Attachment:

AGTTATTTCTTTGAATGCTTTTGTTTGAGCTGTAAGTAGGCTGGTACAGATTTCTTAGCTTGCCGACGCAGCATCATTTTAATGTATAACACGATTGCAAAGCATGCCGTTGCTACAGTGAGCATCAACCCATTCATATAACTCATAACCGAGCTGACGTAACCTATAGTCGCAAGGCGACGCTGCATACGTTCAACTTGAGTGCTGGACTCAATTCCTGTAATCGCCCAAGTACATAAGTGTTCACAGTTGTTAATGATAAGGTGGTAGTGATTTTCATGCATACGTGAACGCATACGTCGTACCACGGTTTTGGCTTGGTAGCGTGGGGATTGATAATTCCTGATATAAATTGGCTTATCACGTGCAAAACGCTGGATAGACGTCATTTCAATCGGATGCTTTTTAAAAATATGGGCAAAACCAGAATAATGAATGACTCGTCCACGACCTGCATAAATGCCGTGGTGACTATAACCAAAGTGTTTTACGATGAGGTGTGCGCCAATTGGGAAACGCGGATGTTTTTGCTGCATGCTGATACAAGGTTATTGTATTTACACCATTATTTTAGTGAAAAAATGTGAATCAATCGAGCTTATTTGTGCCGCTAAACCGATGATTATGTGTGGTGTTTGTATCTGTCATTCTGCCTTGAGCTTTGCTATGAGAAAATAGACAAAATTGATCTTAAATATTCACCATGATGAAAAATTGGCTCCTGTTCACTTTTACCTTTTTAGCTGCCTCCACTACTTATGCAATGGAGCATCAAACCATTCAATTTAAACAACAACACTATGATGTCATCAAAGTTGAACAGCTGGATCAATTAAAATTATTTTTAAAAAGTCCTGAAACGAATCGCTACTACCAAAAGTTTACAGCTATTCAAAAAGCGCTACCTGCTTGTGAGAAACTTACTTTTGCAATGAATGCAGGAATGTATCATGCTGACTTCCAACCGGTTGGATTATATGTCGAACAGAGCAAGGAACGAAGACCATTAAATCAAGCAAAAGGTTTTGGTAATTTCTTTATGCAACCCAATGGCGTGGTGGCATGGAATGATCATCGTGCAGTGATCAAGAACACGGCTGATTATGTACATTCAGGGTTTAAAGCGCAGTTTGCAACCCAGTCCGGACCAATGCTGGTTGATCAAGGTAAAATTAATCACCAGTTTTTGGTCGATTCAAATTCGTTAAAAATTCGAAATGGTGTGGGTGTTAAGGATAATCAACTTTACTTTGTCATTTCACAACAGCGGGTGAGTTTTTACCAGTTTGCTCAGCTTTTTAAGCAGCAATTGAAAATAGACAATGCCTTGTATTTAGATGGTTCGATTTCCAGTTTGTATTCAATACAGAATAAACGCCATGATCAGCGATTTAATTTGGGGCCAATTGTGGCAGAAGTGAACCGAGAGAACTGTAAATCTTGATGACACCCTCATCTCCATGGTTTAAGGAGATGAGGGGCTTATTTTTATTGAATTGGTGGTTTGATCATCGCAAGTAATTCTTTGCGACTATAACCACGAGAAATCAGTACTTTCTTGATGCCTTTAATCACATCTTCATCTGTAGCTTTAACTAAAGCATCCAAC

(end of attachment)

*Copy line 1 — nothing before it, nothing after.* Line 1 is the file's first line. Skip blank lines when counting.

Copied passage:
AGTTATTTCTTTGAATGCTTTTGTTTGAGCTGTAAGTAGGCTGGTACAGATTTCTTAGCTTGCCGACGCAGCATCATTTTAATGTATAACACGATTGCAAAGCATGCCGTTGCTACAGTGAGCATCAACCCATTCATATAACTCATAACCGAGCTGACGTAACCTATAGTCGCAAGGCGACGCTGCATACGTTCAACTTGAGTGCTGGACTCAATTCCTGTAATCGCCCAAGTACATAAGTGTTCACAGTTGTTAATGATAAGGTGGTAGTGATTTTCATGCATACGTGAACGCATACGTCGTACCACGGTTTTGGCTTGGTAGCGTGGGGATTGATAATTCCTGATATAAATTGGCTTATCACGTGCAAAACGCTGGATAGACGTCATTTCAATCGGATGCTTTTTAAAAATATGGGCAAAACCAGAATAATGAATGACTCGTCCACGACCTGCATAAATGCCGTGGTGACTATAACCAAAGTGTTTTACGATGAGGTGTGCGCCAATTGGGAAACGCGGATGTTTTTGCTGCATGCTGATACAAGGTTATTGTATTTACACCATTATTTTAGTGAAAAAATGTGAATCAATCGAGCTTATTTGTGCCGCTAAACCGATGATTATGTGTGGTGTTTGTATCTGTCATTCTGCCTTGAGCTTTGCTATGAGAAAATAGACAAAATTGATCTTAAATATTCACCATGATGAAAAATTGGCTCCTGTTCACTTTTACCTTTTTAGCTGCCTCCACTACTTATGCAATGGAGCATCAAACCATTCAATTTAAACAACAACACTATGATGTCATCAAAGTTGAACAGCTGGATCAATTAAAATTATTTTTAAAAAGTCCTGAAACGAATCGCTACTACCAAAAGTTTACAGCTATTCAAAAAGCGCTACCTGCTTGTGAGAAACTTACTTTTGCAATGAATGCAGGAATGTATCATGCTGACTTCCAACCGGTTGGATTATATGTCGAACAGAGCAAGGAACGAAGACCATTAAATCAAGCAAAAGGTTTTGGTAATTTCTTTATGCAACCCAATGGCGTGGTGGCATGGAATGATCATCGTGCAGTGATCAAGAACACGGCTGATTATGTACATTCAGGGTTTAAAGCGCAGTTTGCAACCCAGTCCGGACCAATGCTGGTTGATCAAGGTAAAATTAATCACCAGTTTTTGGTCGATTCAAATTCGTTAAAAATTCGAAATGGTGTGGGTGTTAAGGATAATCAACTTTACTTTGTCATTTCACAACAGCGGGTGAGTTTTTACCAGTTTGCTCAGCTTTTTAAGCAGCAATTGAAAATAGACAATGCCTTGTATTTAGATGGTTCGATTTCCAGTTTGTATTCAATACAGAATAAACGCCATGATCAGCGATTTAATTTGGGGCCAATTGTGGCAGAAGTGAACCGAGAGAACTGTAAATCTTGATGACACCCTCATCTCCATGGTTTAAGGAGATGAGGGGCTTATTTTTATTGAATTGGTGGTTTGATCATCGCAAGTAATTCTTTGCGACTATAACCACGAGAAATCAGTACTTTCTTGATGCCTTTAATCACATCTTCATCTGTAGCTTTAACTAAAGCATCCAAC